Jobless claims fall by 8,000, hinting at job market strength

Jobless claims among Americans fell unexpectedly fell last week, a sign the U.S. labor market might be tightening. Initial jobless claims for state unemployment benefits dropped 8,000 to a seasonally adjusted 287,000 in the week ended Sept. 27, the Labor Department said on Thursday.

LM Otero/AP/File
Job seekers sign in before meeting prospective employers during a career fair at a hotel in Dallas. The number of Americans filing jobless claims fell unexpectedly last week, a sign that the job market is strengthening

The number of Americans filing new claims for unemployment benefits unexpectedly fell last week, a sign the U.S. labor market might be tightening.

Initial claims for state unemployment benefits dropped 8,000 to a seasonally adjusted 287,000 in the week ended Sept. 27, the Labor Department said on Thursday.

Claims for the prior week were revised to show 2,000 more applications received than previously reported.

Economists polled by Reuters had forecast claims rising to 297,000 last week.

Claims have fallen steadily since the nation emerged from the 2007-09 recession and are currently lower than they were before the country's economic crisis began.

The report is the latest good jobs news this week in anticipation of September's monthly jobs report, to be released tomorrow.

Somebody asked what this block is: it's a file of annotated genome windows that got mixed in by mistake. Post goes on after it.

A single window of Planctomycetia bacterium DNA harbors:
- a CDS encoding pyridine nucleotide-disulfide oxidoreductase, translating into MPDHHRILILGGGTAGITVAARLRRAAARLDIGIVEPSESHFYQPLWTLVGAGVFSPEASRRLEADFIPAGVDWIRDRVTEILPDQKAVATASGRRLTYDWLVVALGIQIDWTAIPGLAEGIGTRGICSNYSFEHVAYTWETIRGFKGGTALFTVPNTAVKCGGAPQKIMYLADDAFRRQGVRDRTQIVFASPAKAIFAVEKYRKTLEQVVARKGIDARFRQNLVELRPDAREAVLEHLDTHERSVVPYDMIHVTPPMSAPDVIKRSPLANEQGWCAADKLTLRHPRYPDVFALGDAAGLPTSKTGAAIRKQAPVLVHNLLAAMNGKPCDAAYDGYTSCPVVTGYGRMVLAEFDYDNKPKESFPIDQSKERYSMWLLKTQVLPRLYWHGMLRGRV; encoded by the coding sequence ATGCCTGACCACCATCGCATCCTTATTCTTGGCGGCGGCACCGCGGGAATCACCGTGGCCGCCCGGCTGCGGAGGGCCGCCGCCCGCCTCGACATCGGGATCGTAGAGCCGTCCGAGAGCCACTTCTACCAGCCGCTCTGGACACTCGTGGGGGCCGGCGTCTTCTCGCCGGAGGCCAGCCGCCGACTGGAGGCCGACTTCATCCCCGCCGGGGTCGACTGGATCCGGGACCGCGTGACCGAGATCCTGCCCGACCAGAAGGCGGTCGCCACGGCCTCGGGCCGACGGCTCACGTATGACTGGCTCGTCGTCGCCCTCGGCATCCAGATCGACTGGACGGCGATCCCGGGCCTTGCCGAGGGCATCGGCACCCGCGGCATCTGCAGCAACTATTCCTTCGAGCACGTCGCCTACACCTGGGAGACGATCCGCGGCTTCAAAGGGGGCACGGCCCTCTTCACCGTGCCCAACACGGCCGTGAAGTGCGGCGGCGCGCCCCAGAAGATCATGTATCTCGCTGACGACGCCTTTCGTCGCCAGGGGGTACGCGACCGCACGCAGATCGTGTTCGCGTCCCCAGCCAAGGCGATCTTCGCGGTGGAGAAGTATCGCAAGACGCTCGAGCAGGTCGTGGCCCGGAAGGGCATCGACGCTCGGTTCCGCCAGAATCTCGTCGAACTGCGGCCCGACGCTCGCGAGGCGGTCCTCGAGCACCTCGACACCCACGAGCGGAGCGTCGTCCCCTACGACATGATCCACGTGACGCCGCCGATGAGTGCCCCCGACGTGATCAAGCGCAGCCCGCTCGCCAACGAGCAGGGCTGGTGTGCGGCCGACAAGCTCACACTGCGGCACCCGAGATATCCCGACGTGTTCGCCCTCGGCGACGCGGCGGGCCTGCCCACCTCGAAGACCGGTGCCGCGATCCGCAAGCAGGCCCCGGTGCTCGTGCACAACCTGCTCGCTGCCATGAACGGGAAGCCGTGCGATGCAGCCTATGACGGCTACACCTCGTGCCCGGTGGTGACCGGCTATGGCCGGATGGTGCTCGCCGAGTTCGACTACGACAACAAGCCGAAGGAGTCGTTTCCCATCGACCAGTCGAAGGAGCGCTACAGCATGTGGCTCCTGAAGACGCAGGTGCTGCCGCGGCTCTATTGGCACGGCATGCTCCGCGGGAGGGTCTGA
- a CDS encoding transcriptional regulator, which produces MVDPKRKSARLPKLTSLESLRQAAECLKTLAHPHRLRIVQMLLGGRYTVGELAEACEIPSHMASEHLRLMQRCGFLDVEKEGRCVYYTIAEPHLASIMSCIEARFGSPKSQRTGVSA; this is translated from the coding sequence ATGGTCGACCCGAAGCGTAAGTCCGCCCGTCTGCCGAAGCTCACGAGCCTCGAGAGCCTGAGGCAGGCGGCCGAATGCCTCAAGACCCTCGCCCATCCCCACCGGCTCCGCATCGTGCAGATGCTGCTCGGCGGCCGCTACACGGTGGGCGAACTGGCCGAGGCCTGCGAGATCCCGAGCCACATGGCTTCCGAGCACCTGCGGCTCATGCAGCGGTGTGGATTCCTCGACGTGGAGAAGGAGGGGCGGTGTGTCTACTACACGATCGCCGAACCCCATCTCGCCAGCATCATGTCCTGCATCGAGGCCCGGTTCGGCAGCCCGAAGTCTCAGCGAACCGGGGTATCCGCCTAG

Payroll processer ADP says private employers added 213,000 jobs last month, up slightly from 202,000 in August. Job gains above 200,000 are usually enough to lower the unemployment rate.

The figures suggest the government's jobs report on Friday could show a rebound in hiring. The government said employers added only 142,000 jobs in August. But the ADP numbers cover only private businesses and sometimes diverge from the government's more comprehensive report. ADP's August figure was much higher than the government's.

Economists surveyed by FactSet forecast that the government's report will show 215,000 jobs were added in September, while the unemployment rate remained 6.1 percent.

The ADP figures are a precursor to the official government data, which comes out on the first Friday of every month. But the surveys are conducted differently, and therefore can yield very different results. Still, economists were hopeful that the solid ADP report could portend good things."While the frequent revisions to the ADP employment report limit its usefulness for forecasting purposes, the strong September report is broadly consistent with our forecast for an increase of 250,000 jobs in Friday’s nonfarm payroll report," Barclays Research economist Jesse Hurwitz wrote in an e-mailed release. 

The four-week moving average of claims, considered a better measure of labor market trends as it irons out week-to-week volatility, fell 4,250 to 294,750.

The Labor Department said there were no special factors influencing the state level data.

The data has no bearing on Friday's government report on monthly employment during September because the hiring survey was conducted earlier in the month. Economists expect companies stepped up the pace of hiring last month, adding 215,000 workers to payrolls.

The jobless claims report showed the number of people still receiving benefits after an initial week of aid dropped 45,000 to 2.40 million in the week ended Sept. 20. 

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